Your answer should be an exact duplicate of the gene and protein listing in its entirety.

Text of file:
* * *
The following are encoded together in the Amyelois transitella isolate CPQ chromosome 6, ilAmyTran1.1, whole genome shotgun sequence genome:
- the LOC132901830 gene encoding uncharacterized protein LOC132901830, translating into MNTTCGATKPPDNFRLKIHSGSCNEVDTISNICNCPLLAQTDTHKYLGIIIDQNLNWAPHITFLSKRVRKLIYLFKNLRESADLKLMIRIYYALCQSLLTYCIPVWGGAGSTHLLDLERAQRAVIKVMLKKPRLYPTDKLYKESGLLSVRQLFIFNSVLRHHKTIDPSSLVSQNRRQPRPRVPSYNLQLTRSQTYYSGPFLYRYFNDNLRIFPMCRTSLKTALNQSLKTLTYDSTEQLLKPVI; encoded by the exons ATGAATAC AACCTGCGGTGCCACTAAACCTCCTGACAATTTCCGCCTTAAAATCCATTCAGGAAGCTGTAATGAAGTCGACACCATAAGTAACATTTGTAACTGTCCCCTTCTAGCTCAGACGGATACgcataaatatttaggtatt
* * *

The following are encoded together in the Amyelois transitella isolate CPQ chromosome 6, ilAmyTran1.1, whole genome shotgun sequence genome:
- the LOC132901830 gene encoding uncharacterized protein LOC132901830, translating into MNTTCGATKPPDNFRLKIHSGSCNEVDTISNICNCPLLAQTDTHKYLGIIIDQNLNWAPHITFLSKRVRKLIYLFKNLRESADLKLMIRIYYALCQSLLTYCIPVWGGAGSTHLLDLERAQRAVIKVMLKKPRLYPTDKLYKESGLLSVRQLFIFNSVLRHHKTIDPSSLVSQNRRQPRPRVPSYNLQLTRSQTYYSGPFLYRYFNDNLRIFPMCRTSLKTALNQSLKTLTYDSTEQLLKPVI; encoded by the exons ATGAATAC AACCTGCGGTGCCACTAAACCTCCTGACAATTTCCGCCTTAAAATCCATTCAGGAAGCTGTAATGAAGTCGACACCATAAGTAACATTTGTAACTGTCCCCTTCTAGCTCAGACGGATACgcataaatatttaggtatt